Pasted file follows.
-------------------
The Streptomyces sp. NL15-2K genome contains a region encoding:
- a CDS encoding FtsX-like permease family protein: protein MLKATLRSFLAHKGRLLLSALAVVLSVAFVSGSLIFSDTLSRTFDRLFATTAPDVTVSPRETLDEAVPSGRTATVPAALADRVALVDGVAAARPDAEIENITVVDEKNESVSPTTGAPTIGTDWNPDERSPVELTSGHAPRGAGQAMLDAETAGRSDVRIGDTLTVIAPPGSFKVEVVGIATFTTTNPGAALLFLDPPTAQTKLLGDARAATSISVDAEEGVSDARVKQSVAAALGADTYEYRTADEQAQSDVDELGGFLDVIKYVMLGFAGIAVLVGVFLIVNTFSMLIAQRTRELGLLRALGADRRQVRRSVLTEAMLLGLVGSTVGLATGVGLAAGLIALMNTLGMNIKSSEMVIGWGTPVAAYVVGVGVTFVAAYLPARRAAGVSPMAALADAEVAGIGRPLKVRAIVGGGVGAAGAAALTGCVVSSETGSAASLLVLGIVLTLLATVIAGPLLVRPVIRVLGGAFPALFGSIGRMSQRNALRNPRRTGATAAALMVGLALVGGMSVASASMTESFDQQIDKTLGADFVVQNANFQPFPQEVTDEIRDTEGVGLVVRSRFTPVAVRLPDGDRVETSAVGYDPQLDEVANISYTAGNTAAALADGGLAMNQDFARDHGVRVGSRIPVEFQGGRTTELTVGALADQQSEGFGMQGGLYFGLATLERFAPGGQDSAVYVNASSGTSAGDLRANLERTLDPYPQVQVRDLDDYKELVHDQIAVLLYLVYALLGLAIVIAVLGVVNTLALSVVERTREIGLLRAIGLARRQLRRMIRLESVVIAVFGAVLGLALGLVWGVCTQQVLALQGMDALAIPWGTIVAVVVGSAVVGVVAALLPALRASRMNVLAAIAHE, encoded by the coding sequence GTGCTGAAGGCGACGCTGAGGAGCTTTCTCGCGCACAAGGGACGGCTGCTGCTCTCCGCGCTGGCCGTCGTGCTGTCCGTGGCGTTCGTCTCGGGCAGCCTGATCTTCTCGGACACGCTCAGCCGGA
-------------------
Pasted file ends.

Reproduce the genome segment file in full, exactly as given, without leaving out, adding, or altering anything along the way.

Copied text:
The Streptomyces sp. NL15-2K genome contains a region encoding:
- a CDS encoding FtsX-like permease family protein: protein MLKATLRSFLAHKGRLLLSALAVVLSVAFVSGSLIFSDTLSRTFDRLFATTAPDVTVSPRETLDEAVPSGRTATVPAALADRVALVDGVAAARPDAEIENITVVDEKNESVSPTTGAPTIGTDWNPDERSPVELTSGHAPRGAGQAMLDAETAGRSDVRIGDTLTVIAPPGSFKVEVVGIATFTTTNPGAALLFLDPPTAQTKLLGDARAATSISVDAEEGVSDARVKQSVAAALGADTYEYRTADEQAQSDVDELGGFLDVIKYVMLGFAGIAVLVGVFLIVNTFSMLIAQRTRELGLLRALGADRRQVRRSVLTEAMLLGLVGSTVGLATGVGLAAGLIALMNTLGMNIKSSEMVIGWGTPVAAYVVGVGVTFVAAYLPARRAAGVSPMAALADAEVAGIGRPLKVRAIVGGGVGAAGAAALTGCVVSSETGSAASLLVLGIVLTLLATVIAGPLLVRPVIRVLGGAFPALFGSIGRMSQRNALRNPRRTGATAAALMVGLALVGGMSVASASMTESFDQQIDKTLGADFVVQNANFQPFPQEVTDEIRDTEGVGLVVRSRFTPVAVRLPDGDRVETSAVGYDPQLDEVANISYTAGNTAAALADGGLAMNQDFARDHGVRVGSRIPVEFQGGRTTELTVGALADQQSEGFGMQGGLYFGLATLERFAPGGQDSAVYVNASSGTSAGDLRANLERTLDPYPQVQVRDLDDYKELVHDQIAVLLYLVYALLGLAIVIAVLGVVNTLALSVVERTREIGLLRAIGLARRQLRRMIRLESVVIAVFGAVLGLALGLVWGVCTQQVLALQGMDALAIPWGTIVAVVVGSAVVGVVAALLPALRASRMNVLAAIAHE, encoded by the coding sequence GTGCTGAAGGCGACGCTGAGGAGCTTTCTCGCGCACAAGGGACGGCTGCTGCTCTCCGCGCTGGCCGTCGTGCTGTCCGTGGCGTTCGTCTCGGGCAGCCTGATCTTCTCGGACACGCTCAGCCGGA